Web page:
I like to think I'm fairly equal-opportunity in my love of all things edible, but I've got a list of hard-wired obsessions, and I spend an inordinate amount of time thinking about them, talking about them and searching for them. For instance, I'll drive hours out of my way for Asian noodle soups like pho and ramen. I spend weekend mornings hunting down new sources of farm-fresh eggs that come from chickens who get to frolic in fields and forage for grubs (it makes the yolks better, really). I think I would perish without ice cream and bitter liqueurs, though I don't usually like to consume both at the same time. I find intense joy in a well-made cappuccino. And I really love a good juice.
The problem with that last one, though, is that it's a taste cultivated through traveling in countries where you can buy freshly made juice straight from a roadside stand. Having someone toss tropical fruits into a blender for you and produce what tastes like liquid happiness and sunshine is way, way different than buying a sad bottle of Tropicana from a sterile grocery-store shelf.
So I bitch about the lack of juice in this country. Frequently. And when I was doing this recently, a friend turned to me and told me, in so many words, to shut up and go to Parsley.
Jason Bailey opened Parsley in the Golden Triangle back in 2008, giving the neighborhood a spot that's mostly vegetarian, mostly organic and very green -- literally: That's the color the walls are painted. The eatery also has a rooftop garden, and composts and recycles so carefully that you'll wonder guiltily whether you messed the whole system up by tossing your straw wrapper into the wrong bin. A gander at Parsley's website reveals that Bailey has meditated on what it means to be green (and explains, too, why he doesn't advertise).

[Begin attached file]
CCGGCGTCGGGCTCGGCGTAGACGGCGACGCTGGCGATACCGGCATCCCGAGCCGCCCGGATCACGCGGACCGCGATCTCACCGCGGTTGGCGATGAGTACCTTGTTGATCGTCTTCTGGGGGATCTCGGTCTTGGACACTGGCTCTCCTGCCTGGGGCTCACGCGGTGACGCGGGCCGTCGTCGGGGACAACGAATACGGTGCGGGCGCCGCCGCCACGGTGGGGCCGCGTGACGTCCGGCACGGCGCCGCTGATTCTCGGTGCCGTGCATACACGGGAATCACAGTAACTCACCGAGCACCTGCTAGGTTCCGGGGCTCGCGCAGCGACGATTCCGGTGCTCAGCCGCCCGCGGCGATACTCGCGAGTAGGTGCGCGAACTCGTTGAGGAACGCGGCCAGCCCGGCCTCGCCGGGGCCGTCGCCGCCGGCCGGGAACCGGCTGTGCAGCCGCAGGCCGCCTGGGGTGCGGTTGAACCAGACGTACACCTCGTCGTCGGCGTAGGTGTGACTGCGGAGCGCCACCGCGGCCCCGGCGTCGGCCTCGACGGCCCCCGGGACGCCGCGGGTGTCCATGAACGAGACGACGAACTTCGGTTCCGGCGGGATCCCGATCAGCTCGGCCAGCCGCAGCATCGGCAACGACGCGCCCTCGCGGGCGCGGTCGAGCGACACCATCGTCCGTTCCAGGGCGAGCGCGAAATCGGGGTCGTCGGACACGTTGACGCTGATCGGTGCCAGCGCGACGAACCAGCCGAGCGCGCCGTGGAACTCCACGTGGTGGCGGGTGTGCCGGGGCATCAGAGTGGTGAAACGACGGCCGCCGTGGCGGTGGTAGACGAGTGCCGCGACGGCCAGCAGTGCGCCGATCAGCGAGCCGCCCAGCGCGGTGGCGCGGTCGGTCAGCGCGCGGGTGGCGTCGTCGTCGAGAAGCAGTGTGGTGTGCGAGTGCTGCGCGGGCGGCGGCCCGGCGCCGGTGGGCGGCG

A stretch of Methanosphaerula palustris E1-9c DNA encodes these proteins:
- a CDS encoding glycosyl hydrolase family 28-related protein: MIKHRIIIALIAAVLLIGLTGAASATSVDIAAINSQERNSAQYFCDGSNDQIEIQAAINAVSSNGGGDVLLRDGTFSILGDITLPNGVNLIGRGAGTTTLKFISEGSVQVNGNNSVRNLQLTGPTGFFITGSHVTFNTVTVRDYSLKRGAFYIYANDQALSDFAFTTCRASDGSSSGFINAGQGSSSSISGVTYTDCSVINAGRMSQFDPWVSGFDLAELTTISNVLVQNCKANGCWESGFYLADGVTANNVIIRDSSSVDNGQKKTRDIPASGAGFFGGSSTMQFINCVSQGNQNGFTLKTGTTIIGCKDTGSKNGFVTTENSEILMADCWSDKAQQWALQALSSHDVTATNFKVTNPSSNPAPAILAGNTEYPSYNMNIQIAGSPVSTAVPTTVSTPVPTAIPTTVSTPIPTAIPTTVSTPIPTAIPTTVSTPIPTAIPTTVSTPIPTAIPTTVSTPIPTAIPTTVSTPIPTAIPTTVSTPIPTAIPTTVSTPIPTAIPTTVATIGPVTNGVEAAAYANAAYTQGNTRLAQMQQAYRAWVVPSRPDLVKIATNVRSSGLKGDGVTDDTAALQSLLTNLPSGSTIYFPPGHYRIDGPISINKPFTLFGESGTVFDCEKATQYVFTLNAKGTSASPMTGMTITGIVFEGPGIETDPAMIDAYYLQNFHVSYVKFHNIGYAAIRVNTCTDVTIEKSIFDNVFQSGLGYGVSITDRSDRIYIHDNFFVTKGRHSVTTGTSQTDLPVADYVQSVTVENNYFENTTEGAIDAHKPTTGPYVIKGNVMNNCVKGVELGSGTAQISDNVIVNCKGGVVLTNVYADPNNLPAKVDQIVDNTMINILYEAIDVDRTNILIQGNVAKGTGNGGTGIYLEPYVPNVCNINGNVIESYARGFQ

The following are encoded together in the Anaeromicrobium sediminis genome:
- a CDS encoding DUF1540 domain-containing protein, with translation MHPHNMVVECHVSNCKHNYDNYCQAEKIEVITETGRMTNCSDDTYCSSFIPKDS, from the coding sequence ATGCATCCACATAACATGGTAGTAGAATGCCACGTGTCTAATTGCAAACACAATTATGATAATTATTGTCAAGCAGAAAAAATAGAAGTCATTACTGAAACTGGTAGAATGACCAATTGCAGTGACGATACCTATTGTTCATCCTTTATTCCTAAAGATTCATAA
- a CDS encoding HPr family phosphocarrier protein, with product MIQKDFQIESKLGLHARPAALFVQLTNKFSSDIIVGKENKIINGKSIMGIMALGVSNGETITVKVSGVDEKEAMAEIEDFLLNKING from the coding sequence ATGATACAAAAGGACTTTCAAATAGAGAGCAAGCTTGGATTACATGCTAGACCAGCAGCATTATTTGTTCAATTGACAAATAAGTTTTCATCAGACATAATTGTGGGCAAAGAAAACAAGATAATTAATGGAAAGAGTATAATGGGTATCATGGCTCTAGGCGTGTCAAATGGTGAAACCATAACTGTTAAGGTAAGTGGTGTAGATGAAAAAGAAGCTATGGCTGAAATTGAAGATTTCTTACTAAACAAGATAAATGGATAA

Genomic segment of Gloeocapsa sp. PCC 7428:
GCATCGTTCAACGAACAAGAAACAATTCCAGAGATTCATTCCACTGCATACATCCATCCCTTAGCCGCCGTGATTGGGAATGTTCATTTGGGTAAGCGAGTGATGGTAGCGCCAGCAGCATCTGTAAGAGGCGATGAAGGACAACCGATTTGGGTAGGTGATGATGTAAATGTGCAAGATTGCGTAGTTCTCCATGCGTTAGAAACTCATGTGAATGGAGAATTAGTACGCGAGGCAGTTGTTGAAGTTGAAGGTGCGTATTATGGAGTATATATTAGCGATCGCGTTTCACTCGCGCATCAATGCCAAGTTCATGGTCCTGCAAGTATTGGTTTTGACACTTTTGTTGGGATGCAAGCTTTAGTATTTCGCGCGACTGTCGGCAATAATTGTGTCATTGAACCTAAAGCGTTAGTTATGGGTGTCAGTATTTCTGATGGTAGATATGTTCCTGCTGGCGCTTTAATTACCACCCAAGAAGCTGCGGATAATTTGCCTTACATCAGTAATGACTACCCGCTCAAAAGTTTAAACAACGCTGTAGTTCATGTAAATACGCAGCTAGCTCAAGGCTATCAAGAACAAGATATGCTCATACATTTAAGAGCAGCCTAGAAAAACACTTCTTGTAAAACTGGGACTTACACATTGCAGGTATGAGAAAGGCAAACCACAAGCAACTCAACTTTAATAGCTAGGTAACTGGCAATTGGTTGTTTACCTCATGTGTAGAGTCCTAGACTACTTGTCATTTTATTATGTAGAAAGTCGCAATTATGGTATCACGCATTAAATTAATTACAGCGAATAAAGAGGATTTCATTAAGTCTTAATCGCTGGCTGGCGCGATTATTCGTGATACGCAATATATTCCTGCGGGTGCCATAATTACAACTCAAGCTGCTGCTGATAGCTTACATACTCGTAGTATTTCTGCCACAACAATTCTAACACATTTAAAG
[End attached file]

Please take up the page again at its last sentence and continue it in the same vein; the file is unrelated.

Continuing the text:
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Meat-eater though I definitely am, I'd been a fan of Parsley's veggie sandwiches for a while; the hummus, made with spice-tinged green-chile hummus, cucumber, red onion, tomato and spinach on crusty ciabatta, has been a regular go-to healthy lunch and one of the only things that can override my carnivorous tendencies, at least for a meal. But until pointed out by my friend, I'd largely ignored the juice and smoothie menu.
Mistake. Because Parsley is obsessed with wholesomeness, it makes juice the right way: to-order and with absolutely fresh produce. The vegetable juices really shine; the sweet, earthy carrot and mint is particularly refreshing, and I like the carrot and apple with ginger, which has some real zip. I've started drinking my way through the smoothie menu, too, and quickly found that the Chai tea banana smoothie, punched up by almonds, is probably the best excuse in town to liquefy your lunch.
They're not tropical fruit juice from a roadside stand, but Parsley's juices still kind of taste like sunshine and happiness.